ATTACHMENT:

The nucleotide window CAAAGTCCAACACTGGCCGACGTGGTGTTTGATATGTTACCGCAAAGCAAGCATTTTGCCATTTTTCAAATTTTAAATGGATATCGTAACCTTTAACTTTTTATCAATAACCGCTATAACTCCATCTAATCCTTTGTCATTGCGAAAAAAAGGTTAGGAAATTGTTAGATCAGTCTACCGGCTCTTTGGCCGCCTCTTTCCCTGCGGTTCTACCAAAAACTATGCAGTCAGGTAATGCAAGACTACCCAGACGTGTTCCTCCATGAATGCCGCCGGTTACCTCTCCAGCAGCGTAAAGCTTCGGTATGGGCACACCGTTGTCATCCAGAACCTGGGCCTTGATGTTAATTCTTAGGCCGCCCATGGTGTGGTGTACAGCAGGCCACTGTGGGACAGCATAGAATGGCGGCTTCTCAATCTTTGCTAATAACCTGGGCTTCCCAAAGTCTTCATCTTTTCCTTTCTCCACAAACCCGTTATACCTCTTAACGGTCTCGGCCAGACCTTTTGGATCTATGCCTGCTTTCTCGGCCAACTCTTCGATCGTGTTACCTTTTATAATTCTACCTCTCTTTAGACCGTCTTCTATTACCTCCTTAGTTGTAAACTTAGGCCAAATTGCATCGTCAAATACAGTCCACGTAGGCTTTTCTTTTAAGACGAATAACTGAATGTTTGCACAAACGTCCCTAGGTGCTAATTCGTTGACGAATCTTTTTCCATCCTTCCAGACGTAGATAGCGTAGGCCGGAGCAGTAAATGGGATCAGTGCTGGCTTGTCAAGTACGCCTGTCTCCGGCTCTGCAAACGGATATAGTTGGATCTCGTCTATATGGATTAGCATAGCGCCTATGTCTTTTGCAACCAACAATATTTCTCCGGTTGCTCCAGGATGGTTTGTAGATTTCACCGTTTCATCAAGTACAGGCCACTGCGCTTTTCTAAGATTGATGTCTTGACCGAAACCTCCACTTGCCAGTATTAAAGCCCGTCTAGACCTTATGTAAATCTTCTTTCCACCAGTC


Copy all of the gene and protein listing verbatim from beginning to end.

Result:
The nucleotide window CAAAGTCCAACACTGGCCGACGTGGTGTTTGATATGTTACCGCAAAGCAAGCATTTTGCCATTTTTCAAATTTTAAATGGATATCGTAACCTTTAACTTTTTATCAATAACCGCTATAACTCCATCTAATCCTTTGTCATTGCGAAAAAAAGGTTAGGAAATTGTTAGATCAGTCTACCGGCTCTTTGGCCGCCTCTTTCCCTGCGGTTCTACCAAAAACTATGCAGTCAGGTAATGCAAGACTACCCAGACGTGTTCCTCCATGAATGCCGCCGGTTACCTCTCCAGCAGCGTAAAGCTTCGGTATGGGCACACCGTTGTCATCCAGAACCTGGGCCTTGATGTTAATTCTTAGGCCGCCCATGGTGTGGTGTACAGCAGGCCACTGTGGGACAGCATAGAATGGCGGCTTCTCAATCTTTGCTAATAACCTGGGCTTCCCAAAGTCTTCATCTTTTCCTTTCTCCACAAACCCGTTATACCTCTTAACGGTCTCGGCCAGACCTTTTGGATCTATGCCTGCTTTCTCGGCCAACTCTTCGATCGTGTTACCTTTTATAATTCTACCTCTCTTTAGACCGTCTTCTATTACCTCCTTAGTTGTAAACTTAGGCCAAATTGCATCGTCAAATACAGTCCACGTAGGCTTTTCTTTTAAGACGAATAACTGAATGTTTGCACAAACGTCCCTAGGTGCTAATTCGTTGACGAATCTTTTTCCATCCTTCCAGACGTAGATAGCGTAGGCCGGAGCAGTAAATGGGATCAGTGCTGGCTTGTCAAGTACGCCTGTCTCCGGCTCTGCAAACGGATATAGTTGGATCTCGTCTATATGGATTAGCATAGCGCCTATGTCTTTTGCAACCAACAATATTTCTCCGGTTGCTCCAGGATGGTTTGTAGATTTCACCGTTTCATCAAGTACAGGCCACTGCGCTTTTCTAAGATTGATGTCTTGACCGAAACCTCCACTTGCCAGTATTAAAGCCCGTCTAGACCTTATGTAAATCTTCTTTCCACCAGTC